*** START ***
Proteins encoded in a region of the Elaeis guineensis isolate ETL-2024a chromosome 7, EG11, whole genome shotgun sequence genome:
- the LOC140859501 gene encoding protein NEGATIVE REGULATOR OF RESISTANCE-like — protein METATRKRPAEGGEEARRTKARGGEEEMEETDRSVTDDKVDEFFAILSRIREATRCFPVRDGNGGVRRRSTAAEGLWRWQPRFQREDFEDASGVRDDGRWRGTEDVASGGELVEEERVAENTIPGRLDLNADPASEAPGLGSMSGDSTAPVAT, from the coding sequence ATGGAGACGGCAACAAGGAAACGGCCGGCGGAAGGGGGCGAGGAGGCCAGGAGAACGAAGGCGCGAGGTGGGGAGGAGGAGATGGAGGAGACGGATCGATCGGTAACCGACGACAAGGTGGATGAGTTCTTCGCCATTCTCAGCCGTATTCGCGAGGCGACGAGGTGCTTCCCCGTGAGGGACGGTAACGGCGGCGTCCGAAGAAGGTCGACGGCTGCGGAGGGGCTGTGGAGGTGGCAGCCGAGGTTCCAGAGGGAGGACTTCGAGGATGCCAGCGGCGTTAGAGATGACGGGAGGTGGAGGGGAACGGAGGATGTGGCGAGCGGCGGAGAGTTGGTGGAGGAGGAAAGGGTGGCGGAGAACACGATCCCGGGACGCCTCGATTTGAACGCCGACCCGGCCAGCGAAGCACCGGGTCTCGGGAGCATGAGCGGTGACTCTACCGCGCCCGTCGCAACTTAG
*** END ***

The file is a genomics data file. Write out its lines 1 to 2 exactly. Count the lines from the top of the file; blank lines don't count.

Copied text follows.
Proteins encoded in a region of the Elaeis guineensis isolate ETL-2024a chromosome 7, EG11, whole genome shotgun sequence genome:
- the LOC140859501 gene encoding protein NEGATIVE REGULATOR OF RESISTANCE-like — protein METATRKRPAEGGEEARRTKARGGEEEMEETDRSVTDDKVDEFFAILSRIREATRCFPVRDGNGGVRRRSTAAEGLWRWQPRFQREDFEDASGVRDDGRWRGTEDVASGGELVEEERVAENTIPGRLDLNADPASEAPGLGSMSGDSTAPVAT, from the coding sequence ATGGAGACGGCAACAAGGAAACGGCCGGCGGAAGGGGGCGAGGAGGCCAGGAGAACGAAGGCGCGAGGTGGGGAGGAGGAGATGGAGGAGACGGATCGATCGGTAACCGACGACAAGGTGGATGAGTTCTTCGCCATTCTCAGCCGTATTCGCGAGGCGACGAGGTGCTTCCCCGTGAGGGACGGTAACGGCGGCGTCCGAAGAAGGTCGACGGCTGCGGAGGGGCTGTGGAGGTGGCAGCCGAGGTTCCAGAGGGAGGACTTCGAGGATGCCAGCGGCGTTAGAGATGACGGGAGGTGGAGGGGAACGGAGGATGTGGCGAGCGGCGGAGAGTTGGTGGAGGAGGAAAGGGTGGCGGAGAACACGATCCCGGGACGCCTCGATTTGAACGCCGACCCGGCCAGCGAAGCACCGGGTCTCGGGAGCATGAGCGGTGACTCTACCGCGCCCGTCGCAACTTAG